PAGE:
Page:Convocation Addresses of the Universities of Bombay and Madras.djvu/382

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89
1875.--Mr. W. A. Porter.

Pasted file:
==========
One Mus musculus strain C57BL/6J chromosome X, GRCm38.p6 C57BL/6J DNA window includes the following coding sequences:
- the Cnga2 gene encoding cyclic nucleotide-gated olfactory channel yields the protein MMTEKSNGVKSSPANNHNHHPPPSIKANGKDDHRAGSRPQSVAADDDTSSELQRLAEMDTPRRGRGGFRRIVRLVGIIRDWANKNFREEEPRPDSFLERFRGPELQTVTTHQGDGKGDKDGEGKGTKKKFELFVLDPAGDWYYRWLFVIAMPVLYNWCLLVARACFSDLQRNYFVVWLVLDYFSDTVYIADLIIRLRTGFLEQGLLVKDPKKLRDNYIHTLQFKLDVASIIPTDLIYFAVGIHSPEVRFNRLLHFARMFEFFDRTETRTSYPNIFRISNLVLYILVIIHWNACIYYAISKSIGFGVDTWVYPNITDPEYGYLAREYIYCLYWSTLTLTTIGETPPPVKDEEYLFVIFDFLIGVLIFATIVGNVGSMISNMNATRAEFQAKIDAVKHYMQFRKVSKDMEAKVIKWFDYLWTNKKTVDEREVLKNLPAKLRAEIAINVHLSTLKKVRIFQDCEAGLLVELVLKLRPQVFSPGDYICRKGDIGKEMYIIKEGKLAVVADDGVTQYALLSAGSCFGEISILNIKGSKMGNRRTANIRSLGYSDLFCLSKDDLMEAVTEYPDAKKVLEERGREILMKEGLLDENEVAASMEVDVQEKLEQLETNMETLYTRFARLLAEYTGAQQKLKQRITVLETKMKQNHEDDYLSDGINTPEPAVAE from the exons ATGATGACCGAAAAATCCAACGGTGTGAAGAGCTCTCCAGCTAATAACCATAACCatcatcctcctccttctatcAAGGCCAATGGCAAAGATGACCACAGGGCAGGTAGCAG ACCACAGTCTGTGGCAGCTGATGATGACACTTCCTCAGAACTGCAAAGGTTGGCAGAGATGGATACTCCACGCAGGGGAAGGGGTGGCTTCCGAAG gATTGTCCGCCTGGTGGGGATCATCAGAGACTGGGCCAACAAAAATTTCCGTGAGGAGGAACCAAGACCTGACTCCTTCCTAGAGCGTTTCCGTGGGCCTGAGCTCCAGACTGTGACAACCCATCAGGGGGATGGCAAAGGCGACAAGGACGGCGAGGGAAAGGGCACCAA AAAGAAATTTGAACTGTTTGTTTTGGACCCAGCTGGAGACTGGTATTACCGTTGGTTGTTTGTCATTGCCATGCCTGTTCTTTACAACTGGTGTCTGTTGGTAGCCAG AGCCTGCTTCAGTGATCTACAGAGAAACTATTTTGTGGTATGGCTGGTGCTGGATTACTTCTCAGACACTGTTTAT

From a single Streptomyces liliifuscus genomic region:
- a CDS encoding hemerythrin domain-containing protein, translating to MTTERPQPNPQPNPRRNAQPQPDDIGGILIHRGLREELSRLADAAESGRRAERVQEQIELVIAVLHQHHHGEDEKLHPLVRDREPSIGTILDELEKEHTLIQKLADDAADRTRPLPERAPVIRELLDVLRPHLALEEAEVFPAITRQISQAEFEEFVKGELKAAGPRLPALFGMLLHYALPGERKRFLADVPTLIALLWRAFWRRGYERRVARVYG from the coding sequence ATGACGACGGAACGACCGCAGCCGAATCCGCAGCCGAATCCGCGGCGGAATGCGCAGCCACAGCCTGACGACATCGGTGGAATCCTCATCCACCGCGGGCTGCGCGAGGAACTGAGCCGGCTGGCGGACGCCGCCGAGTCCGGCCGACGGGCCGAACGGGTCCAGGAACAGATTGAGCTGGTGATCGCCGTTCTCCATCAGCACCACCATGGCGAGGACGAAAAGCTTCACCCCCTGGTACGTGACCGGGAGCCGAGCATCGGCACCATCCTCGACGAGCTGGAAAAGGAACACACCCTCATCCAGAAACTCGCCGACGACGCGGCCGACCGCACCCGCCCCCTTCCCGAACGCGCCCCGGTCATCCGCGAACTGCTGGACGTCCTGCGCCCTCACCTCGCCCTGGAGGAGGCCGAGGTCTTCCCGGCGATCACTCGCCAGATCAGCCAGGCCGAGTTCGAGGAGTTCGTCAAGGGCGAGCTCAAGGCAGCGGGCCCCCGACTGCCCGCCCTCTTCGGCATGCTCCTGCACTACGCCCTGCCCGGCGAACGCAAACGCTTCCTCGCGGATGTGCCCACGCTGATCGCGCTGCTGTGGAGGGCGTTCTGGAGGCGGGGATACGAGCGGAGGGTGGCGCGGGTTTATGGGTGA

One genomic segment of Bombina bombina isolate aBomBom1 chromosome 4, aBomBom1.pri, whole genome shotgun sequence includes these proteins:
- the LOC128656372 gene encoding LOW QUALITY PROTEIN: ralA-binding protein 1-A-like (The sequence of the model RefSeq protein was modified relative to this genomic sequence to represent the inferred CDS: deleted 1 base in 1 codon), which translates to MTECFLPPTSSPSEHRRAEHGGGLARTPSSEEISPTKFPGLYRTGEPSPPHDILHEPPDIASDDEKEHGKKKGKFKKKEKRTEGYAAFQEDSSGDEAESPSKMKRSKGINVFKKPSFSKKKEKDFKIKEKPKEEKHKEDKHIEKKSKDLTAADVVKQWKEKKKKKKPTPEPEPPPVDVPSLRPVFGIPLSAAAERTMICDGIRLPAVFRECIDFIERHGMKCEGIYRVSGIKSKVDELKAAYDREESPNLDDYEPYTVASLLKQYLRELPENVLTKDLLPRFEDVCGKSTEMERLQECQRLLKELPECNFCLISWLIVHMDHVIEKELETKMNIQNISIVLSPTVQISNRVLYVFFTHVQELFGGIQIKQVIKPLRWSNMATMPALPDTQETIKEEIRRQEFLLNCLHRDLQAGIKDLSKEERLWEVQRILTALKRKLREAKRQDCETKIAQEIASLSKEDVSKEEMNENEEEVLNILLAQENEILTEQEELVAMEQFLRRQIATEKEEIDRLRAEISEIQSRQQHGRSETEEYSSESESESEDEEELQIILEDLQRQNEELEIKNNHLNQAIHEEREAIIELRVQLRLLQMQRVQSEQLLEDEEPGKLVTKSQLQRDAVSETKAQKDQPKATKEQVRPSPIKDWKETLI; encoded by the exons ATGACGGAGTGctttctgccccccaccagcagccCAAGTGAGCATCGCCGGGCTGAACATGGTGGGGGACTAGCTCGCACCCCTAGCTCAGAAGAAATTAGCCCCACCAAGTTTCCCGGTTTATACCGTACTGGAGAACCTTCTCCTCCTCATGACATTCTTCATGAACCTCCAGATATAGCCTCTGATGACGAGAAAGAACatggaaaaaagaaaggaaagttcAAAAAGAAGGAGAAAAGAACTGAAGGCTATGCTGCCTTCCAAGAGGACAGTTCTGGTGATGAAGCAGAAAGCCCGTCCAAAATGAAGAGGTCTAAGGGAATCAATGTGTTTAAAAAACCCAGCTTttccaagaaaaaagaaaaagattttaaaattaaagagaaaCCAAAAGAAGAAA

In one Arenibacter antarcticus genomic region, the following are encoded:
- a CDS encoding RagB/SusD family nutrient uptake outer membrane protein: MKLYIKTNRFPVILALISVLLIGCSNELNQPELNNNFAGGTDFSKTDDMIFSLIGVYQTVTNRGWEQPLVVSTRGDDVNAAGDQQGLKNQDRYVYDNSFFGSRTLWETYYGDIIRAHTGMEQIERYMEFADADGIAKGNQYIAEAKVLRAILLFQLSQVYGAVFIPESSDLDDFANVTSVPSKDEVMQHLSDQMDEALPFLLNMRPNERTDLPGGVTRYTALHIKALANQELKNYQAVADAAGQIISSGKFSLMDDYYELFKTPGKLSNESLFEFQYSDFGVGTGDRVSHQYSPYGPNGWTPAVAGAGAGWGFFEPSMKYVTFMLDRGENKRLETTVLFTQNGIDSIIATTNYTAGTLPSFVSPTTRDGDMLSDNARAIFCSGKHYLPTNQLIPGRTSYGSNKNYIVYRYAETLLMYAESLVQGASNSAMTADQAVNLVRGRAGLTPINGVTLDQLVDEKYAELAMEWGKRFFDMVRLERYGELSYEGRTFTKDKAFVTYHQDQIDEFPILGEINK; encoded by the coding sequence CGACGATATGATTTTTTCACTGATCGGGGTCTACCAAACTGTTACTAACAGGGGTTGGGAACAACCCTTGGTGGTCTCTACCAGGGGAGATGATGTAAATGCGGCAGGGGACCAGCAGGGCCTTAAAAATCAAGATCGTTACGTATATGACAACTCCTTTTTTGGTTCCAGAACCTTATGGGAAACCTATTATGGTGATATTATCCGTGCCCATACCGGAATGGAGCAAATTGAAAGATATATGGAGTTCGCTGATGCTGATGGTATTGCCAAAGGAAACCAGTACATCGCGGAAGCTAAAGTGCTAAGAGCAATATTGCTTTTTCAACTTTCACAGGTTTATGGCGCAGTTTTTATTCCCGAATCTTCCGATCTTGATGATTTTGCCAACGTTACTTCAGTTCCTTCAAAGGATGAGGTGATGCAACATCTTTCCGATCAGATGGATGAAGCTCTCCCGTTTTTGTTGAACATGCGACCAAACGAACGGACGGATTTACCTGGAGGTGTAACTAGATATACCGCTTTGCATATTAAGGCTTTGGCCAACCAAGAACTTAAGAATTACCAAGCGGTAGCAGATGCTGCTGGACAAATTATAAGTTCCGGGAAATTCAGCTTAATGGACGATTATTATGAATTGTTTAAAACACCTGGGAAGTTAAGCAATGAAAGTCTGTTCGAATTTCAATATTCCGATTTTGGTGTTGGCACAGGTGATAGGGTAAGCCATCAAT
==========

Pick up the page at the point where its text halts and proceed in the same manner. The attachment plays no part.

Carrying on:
a voyage to the kingdom of New Atlantis — that glorious dream of Bacon's where, as we are told, they trade not for silver and gold, nor for silk and spices, but for knowledge and light. One evil of this impossible standard is that with a want of logic which is not uncommon, people are apt to conclude that because there is a large balance of alloy, there is no precious metal whatever. The failure to reach the lofty ideal being conspicuous, it is argued that the nobler elements are altogether wanting. Thus it has happened that the commonest reproach that is flung at our students is that they have no real interest in knowledge for its own sake. Let us look at this matter fairly. It is perfectly true that the hope of advancement is the original motive which sends so many boys to our schools. It is equally certain that the majority of our stu- dents have to turn their knowledge to immediate use as a means of living. But after both these admissions, which I make in the frankest manner, I emphatically deny the inference commonly made from them that there is no love of knowledge. Knowledge must be gained before it is loved, and the fact, that it is turned to purposes of utility, is no proof that it is regarded in no higher aspect. I will put a parallel case. Most men who study law or medicine do so with a view of making a living by their profession. And, as soon as they are qualified, they are ready, may I say eager, to exchange their knowledge for money. Yet no one would say that in the rank of these two great professions there is no disinterested regard for their respective pursuits. How then has it happened that the injurious opinion I am combating is so widely spread? The reason is not far to seek. The contention tor place and profit is in public and all men can see it. The effort after knowledge and self-improvement is made in retirement and known only to their associates . That every avenue to office is painfully crowded with applicants, that the doors of every court and cutchery are besieged by youths who have passed examinations is a sight plain enough to every one. But the silent and studious hour is not passed in the public eye. Thus it has happened that one particular phase which hap- pens to be prominent has been accepted for the whole character, and the voices of the few that knew better were too feeble to be heard amidst the. general chorus of depreciation. In fact, the character of our students has been painted by persons who had only a superficial acquaintance with them. And as in the absence of exact knowledge, there is plenty of room for the fancy to work, their delineators have in this instance imitated the spirit of the old geographers, who, in mapping the unknown interior of Africa, filled it with deserts. 12